KCS also has cut the number of trains operating in its network — but only slightly — by running some longer grain and intermodal trains. The railroad searches for opportunities to operate long trains if they don’t burden customers, said KCS Executive Vice President and Chief Operating Officer Jeff Songer during a late May interview. An example: if such a train reduced transit time by a day and didn’t require a sacrifice from a customer, he said.
The overall length of KCS’ grain trains has increased 7 percent as the Class I aims to boost the number of cars from 80 to 100.
“We want to be consistent with 100-car grain trains at origin and destination,” said Songer. “That way, it’s balanced.”
KCS has jointly invested with a shipper in Mexico to handle 100-car grain trains at both origin and destination, he said.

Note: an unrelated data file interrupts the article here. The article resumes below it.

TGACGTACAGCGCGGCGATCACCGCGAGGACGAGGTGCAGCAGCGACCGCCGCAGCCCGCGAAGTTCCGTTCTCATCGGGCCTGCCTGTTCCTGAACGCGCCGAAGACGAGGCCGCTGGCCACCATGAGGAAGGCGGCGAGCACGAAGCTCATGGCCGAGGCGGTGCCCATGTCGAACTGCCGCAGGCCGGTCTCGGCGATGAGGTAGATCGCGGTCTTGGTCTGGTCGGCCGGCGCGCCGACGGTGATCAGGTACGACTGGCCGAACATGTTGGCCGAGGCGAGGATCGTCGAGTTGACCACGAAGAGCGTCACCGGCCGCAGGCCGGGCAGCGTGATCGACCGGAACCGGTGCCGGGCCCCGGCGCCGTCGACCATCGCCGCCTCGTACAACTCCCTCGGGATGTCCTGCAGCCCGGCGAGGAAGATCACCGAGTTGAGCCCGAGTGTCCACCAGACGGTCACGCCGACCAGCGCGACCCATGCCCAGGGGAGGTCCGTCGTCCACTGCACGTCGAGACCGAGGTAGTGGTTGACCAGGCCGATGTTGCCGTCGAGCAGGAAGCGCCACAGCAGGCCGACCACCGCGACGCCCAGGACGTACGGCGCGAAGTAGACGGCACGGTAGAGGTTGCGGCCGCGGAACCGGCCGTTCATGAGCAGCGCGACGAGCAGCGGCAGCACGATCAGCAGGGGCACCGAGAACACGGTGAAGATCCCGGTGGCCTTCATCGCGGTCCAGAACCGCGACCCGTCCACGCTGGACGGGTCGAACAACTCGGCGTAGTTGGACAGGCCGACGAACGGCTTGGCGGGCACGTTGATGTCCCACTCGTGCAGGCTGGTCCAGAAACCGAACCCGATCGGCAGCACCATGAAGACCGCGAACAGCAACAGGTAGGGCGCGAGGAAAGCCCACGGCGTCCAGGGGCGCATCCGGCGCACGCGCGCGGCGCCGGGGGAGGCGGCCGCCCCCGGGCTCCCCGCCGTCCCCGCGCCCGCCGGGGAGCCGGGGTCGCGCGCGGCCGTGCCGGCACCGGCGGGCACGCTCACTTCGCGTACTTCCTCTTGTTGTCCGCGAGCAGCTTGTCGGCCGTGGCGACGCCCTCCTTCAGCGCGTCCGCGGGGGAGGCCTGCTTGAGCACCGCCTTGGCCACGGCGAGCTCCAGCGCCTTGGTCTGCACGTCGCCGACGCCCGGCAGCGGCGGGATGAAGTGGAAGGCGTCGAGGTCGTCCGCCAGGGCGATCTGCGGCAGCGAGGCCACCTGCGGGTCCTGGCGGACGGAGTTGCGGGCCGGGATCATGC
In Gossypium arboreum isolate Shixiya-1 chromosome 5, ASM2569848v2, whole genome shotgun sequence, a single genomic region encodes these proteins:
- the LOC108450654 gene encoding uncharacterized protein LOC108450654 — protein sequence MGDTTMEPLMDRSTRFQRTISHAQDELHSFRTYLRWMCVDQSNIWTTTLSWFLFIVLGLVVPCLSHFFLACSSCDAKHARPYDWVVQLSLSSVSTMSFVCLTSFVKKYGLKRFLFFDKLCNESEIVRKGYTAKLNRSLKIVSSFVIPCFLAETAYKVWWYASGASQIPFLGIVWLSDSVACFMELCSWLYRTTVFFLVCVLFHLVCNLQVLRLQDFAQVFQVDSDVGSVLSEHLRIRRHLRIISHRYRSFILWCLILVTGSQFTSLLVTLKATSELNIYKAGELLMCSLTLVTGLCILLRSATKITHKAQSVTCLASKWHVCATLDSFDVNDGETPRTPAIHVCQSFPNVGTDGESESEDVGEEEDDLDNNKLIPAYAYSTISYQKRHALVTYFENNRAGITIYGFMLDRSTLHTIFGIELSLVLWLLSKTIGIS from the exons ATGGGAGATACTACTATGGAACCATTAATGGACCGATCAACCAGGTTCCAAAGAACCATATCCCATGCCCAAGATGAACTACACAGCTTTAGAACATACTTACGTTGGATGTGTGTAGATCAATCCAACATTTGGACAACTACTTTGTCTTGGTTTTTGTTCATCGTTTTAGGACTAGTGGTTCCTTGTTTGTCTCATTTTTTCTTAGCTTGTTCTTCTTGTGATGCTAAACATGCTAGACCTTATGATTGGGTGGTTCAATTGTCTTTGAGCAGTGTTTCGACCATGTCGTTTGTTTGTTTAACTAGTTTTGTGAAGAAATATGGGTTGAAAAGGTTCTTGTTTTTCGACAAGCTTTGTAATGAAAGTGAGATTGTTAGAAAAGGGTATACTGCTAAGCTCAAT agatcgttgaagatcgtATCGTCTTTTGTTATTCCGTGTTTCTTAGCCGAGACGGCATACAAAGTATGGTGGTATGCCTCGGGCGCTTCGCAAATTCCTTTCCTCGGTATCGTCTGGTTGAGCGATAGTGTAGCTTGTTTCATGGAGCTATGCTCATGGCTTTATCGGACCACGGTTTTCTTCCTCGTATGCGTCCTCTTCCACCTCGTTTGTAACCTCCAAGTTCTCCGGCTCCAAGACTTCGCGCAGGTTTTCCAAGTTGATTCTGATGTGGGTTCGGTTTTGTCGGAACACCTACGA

The Class I’s intermodal trains now average 5,200 feet, but KCS aims to lengthen trains in some lanes, said Songer. Along the Meridian Speedway between Meridian, Mississippi, and Shreveport, Louisiana, intermodal trains reach 10,000 feet.
Three sidings along the 320-mile speedway have been extended from 6,000 to 10,000 feet to support those trains. Now, any new or extended siding on KCS’ network must stretch to 10,000 feet, said Songer.
The railroad currently is analyzing train starts and other data to determine if manifest trains could be lengthened without impacting customers, he said.
Meanwhile, BNSF is testing long trains on a limited basis. The tests primarily involve 12,000- to 16,000-foot intermodal trains moving from ports in Los Angeles and Long Beach, California, to Chicago.